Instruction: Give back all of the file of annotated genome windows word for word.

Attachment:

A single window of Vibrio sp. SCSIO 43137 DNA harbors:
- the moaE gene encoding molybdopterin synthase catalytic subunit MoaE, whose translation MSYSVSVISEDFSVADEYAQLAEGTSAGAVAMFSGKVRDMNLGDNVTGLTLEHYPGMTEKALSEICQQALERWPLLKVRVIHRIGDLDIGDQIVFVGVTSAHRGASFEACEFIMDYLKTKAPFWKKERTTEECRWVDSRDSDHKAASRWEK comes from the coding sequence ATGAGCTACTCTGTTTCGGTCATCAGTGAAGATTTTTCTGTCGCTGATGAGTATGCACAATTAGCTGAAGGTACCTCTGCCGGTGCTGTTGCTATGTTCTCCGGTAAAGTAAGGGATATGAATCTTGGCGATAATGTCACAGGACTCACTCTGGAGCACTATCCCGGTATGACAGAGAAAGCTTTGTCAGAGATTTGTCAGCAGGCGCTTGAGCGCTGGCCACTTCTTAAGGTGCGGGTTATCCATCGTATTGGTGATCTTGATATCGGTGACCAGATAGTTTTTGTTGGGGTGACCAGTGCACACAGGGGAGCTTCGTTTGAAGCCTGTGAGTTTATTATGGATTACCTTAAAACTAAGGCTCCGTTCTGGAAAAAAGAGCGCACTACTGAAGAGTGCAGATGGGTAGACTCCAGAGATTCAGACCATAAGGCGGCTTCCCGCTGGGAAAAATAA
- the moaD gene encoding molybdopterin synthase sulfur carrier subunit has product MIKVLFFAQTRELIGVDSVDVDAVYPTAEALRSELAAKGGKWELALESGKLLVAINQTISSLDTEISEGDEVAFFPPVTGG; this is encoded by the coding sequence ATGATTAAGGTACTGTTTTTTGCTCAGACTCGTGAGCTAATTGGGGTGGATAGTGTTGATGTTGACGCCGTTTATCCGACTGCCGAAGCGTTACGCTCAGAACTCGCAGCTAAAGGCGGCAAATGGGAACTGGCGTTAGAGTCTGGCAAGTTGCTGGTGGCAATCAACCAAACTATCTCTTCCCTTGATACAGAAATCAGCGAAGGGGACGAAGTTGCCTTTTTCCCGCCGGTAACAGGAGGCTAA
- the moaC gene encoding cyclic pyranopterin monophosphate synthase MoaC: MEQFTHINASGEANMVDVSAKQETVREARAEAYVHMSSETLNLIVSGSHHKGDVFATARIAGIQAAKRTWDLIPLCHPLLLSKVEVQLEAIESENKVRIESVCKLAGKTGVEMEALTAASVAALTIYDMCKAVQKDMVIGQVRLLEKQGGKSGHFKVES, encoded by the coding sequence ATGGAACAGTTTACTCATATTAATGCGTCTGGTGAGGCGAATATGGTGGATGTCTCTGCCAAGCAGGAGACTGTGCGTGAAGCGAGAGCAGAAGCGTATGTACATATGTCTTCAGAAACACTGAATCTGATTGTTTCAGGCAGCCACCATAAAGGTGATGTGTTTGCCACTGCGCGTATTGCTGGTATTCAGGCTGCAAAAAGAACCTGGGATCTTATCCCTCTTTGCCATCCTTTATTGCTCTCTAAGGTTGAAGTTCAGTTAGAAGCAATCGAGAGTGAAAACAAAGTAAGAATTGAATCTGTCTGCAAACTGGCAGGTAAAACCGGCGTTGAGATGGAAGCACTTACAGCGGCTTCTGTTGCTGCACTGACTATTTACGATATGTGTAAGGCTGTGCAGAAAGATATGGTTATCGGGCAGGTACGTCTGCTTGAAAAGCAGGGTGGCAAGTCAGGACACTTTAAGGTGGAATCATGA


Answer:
A single window of Vibrio sp. SCSIO 43137 DNA harbors:
- the moaE gene encoding molybdopterin synthase catalytic subunit MoaE, whose translation MSYSVSVISEDFSVADEYAQLAEGTSAGAVAMFSGKVRDMNLGDNVTGLTLEHYPGMTEKALSEICQQALERWPLLKVRVIHRIGDLDIGDQIVFVGVTSAHRGASFEACEFIMDYLKTKAPFWKKERTTEECRWVDSRDSDHKAASRWEK comes from the coding sequence ATGAGCTACTCTGTTTCGGTCATCAGTGAAGATTTTTCTGTCGCTGATGAGTATGCACAATTAGCTGAAGGTACCTCTGCCGGTGCTGTTGCTATGTTCTCCGGTAAAGTAAGGGATATGAATCTTGGCGATAATGTCACAGGACTCACTCTGGAGCACTATCCCGGTATGACAGAGAAAGCTTTGTCAGAGATTTGTCAGCAGGCGCTTGAGCGCTGGCCACTTCTTAAGGTGCGGGTTATCCATCGTATTGGTGATCTTGATATCGGTGACCAGATAGTTTTTGTTGGGGTGACCAGTGCACACAGGGGAGCTTCGTTTGAAGCCTGTGAGTTTATTATGGATTACCTTAAAACTAAGGCTCCGTTCTGGAAAAAAGAGCGCACTACTGAAGAGTGCAGATGGGTAGACTCCAGAGATTCAGACCATAAGGCGGCTTCCCGCTGGGAAAAATAA
- the moaD gene encoding molybdopterin synthase sulfur carrier subunit has product MIKVLFFAQTRELIGVDSVDVDAVYPTAEALRSELAAKGGKWELALESGKLLVAINQTISSLDTEISEGDEVAFFPPVTGG; this is encoded by the coding sequence ATGATTAAGGTACTGTTTTTTGCTCAGACTCGTGAGCTAATTGGGGTGGATAGTGTTGATGTTGACGCCGTTTATCCGACTGCCGAAGCGTTACGCTCAGAACTCGCAGCTAAAGGCGGCAAATGGGAACTGGCGTTAGAGTCTGGCAAGTTGCTGGTGGCAATCAACCAAACTATCTCTTCCCTTGATACAGAAATCAGCGAAGGGGACGAAGTTGCCTTTTTCCCGCCGGTAACAGGAGGCTAA
- the moaC gene encoding cyclic pyranopterin monophosphate synthase MoaC: MEQFTHINASGEANMVDVSAKQETVREARAEAYVHMSSETLNLIVSGSHHKGDVFATARIAGIQAAKRTWDLIPLCHPLLLSKVEVQLEAIESENKVRIESVCKLAGKTGVEMEALTAASVAALTIYDMCKAVQKDMVIGQVRLLEKQGGKSGHFKVES, encoded by the coding sequence ATGGAACAGTTTACTCATATTAATGCGTCTGGTGAGGCGAATATGGTGGATGTCTCTGCCAAGCAGGAGACTGTGCGTGAAGCGAGAGCAGAAGCGTATGTACATATGTCTTCAGAAACACTGAATCTGATTGTTTCAGGCAGCCACCATAAAGGTGATGTGTTTGCCACTGCGCGTATTGCTGGTATTCAGGCTGCAAAAAGAACCTGGGATCTTATCCCTCTTTGCCATCCTTTATTGCTCTCTAAGGTTGAAGTTCAGTTAGAAGCAATCGAGAGTGAAAACAAAGTAAGAATTGAATCTGTCTGCAAACTGGCAGGTAAAACCGGCGTTGAGATGGAAGCACTTACAGCGGCTTCTGTTGCTGCACTGACTATTTACGATATGTGTAAGGCTGTGCAGAAAGATATGGTTATCGGGCAGGTACGTCTGCTTGAAAAGCAGGGTGGCAAGTCAGGACACTTTAAGGTGGAATCATGA